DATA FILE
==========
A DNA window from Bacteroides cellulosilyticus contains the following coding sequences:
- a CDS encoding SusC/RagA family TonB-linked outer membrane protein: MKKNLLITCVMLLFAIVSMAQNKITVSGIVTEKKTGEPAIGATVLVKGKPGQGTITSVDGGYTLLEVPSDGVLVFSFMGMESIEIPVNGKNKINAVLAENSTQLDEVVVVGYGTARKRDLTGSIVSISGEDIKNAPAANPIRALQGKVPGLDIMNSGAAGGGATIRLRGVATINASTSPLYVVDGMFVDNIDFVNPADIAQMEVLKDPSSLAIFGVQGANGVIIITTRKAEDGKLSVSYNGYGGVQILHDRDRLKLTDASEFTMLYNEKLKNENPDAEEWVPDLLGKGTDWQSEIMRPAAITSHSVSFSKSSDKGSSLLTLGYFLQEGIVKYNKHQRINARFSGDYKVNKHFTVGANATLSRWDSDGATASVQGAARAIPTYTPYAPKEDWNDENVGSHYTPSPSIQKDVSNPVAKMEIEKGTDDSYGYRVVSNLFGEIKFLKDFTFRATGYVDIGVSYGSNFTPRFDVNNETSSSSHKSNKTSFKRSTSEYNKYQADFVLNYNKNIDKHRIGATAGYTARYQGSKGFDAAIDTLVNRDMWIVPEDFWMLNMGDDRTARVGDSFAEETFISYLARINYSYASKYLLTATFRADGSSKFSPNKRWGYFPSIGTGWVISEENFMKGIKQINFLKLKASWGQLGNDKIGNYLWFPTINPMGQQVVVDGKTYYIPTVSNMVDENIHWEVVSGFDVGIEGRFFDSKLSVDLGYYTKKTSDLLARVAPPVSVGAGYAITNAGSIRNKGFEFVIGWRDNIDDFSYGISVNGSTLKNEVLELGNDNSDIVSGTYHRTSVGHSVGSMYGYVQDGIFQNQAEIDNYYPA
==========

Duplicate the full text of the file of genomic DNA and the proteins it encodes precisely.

A DNA window from Bacteroides cellulosilyticus contains the following coding sequences:
- a CDS encoding SusC/RagA family TonB-linked outer membrane protein: MKKNLLITCVMLLFAIVSMAQNKITVSGIVTEKKTGEPAIGATVLVKGKPGQGTITSVDGGYTLLEVPSDGVLVFSFMGMESIEIPVNGKNKINAVLAENSTQLDEVVVVGYGTARKRDLTGSIVSISGEDIKNAPAANPIRALQGKVPGLDIMNSGAAGGGATIRLRGVATINASTSPLYVVDGMFVDNIDFVNPADIAQMEVLKDPSSLAIFGVQGANGVIIITTRKAEDGKLSVSYNGYGGVQILHDRDRLKLTDASEFTMLYNEKLKNENPDAEEWVPDLLGKGTDWQSEIMRPAAITSHSVSFSKSSDKGSSLLTLGYFLQEGIVKYNKHQRINARFSGDYKVNKHFTVGANATLSRWDSDGATASVQGAARAIPTYTPYAPKEDWNDENVGSHYTPSPSIQKDVSNPVAKMEIEKGTDDSYGYRVVSNLFGEIKFLKDFTFRATGYVDIGVSYGSNFTPRFDVNNETSSSSHKSNKTSFKRSTSEYNKYQADFVLNYNKNIDKHRIGATAGYTARYQGSKGFDAAIDTLVNRDMWIVPEDFWMLNMGDDRTARVGDSFAEETFISYLARINYSYASKYLLTATFRADGSSKFSPNKRWGYFPSIGTGWVISEENFMKGIKQINFLKLKASWGQLGNDKIGNYLWFPTINPMGQQVVVDGKTYYIPTVSNMVDENIHWEVVSGFDVGIEGRFFDSKLSVDLGYYTKKTSDLLARVAPPVSVGAGYAITNAGSIRNKGFEFVIGWRDNIDDFSYGISVNGSTLKNEVLELGNDNSDIVSGTYHRTSVGHSVGSMYGYVQDGIFQNQAEIDNYYPA